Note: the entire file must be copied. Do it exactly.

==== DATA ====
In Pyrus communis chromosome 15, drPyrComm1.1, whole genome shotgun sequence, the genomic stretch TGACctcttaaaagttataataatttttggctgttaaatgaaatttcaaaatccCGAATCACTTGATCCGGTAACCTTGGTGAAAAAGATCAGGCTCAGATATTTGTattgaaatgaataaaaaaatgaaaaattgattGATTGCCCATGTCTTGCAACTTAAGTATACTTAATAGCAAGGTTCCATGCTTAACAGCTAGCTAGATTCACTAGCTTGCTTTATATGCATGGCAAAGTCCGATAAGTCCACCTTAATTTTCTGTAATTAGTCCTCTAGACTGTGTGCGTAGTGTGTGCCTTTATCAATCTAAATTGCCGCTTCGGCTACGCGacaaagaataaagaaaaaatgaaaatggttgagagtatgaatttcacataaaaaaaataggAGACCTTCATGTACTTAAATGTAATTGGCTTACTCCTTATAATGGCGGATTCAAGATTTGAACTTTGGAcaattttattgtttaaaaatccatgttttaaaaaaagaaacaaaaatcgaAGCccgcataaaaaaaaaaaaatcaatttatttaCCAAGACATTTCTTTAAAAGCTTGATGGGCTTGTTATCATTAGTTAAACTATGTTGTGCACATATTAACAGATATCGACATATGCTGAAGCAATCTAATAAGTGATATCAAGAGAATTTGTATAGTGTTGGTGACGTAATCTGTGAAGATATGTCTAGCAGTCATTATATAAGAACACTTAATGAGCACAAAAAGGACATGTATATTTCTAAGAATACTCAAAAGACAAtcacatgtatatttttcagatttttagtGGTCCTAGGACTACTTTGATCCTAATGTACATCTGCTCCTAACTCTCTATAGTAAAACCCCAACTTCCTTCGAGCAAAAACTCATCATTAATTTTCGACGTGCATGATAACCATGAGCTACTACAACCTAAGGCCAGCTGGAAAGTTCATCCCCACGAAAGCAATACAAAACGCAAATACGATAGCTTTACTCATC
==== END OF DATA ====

In Pyrus communis chromosome 15, drPyrComm1.1, whole genome shotgun sequence, the genomic stretch TGACctcttaaaagttataataatttttggctgttaaatgaaatttcaaaatccCGAATCACTTGATCCGGTAACCTTGGTGAAAAAGATCAGGCTCAGATATTTGTattgaaatgaataaaaaaatgaaaaattgattGATTGCCCATGTCTTGCAACTTAAGTATACTTAATAGCAAGGTTCCATGCTTAACAGCTAGCTAGATTCACTAGCTTGCTTTATATGCATGGCAAAGTCCGATAAGTCCACCTTAATTTTCTGTAATTAGTCCTCTAGACTGTGTGCGTAGTGTGTGCCTTTATCAATCTAAATTGCCGCTTCGGCTACGCGacaaagaataaagaaaaaatgaaaatggttgagagtatgaatttcacataaaaaaaataggAGACCTTCATGTACTTAAATGTAATTGGCTTACTCCTTATAATGGCGGATTCAAGATTTGAACTTTGGAcaattttattgtttaaaaatccatgttttaaaaaaagaaacaaaaatcgaAGCccgcataaaaaaaaaaaaatcaatttatttaCCAAGACATTTCTTTAAAAGCTTGATGGGCTTGTTATCATTAGTTAAACTATGTTGTGCACATATTAACAGATATCGACATATGCTGAAGCAATCTAATAAGTGATATCAAGAGAATTTGTATAGTGTTGGTGACGTAATCTGTGAAGATATGTCTAGCAGTCATTATATAAGAACACTTAATGAGCACAAAAAGGACATGTATATTTCTAAGAATACTCAAAAGACAAtcacatgtatatttttcagatttttagtGGTCCTAGGACTACTTTGATCCTAATGTACATCTGCTCCTAACTCTCTATAGTAAAACCCCAACTTCCTTCGAGCAAAAACTCATCATTAATTTTCGACGTGCATGATAACCATGAGCTACTACAACCTAAGGCCAGCTGGAAAGTTCATCCCCACGAAAGCAATACAAAACGCAAATACGATAGCTTTACTCATC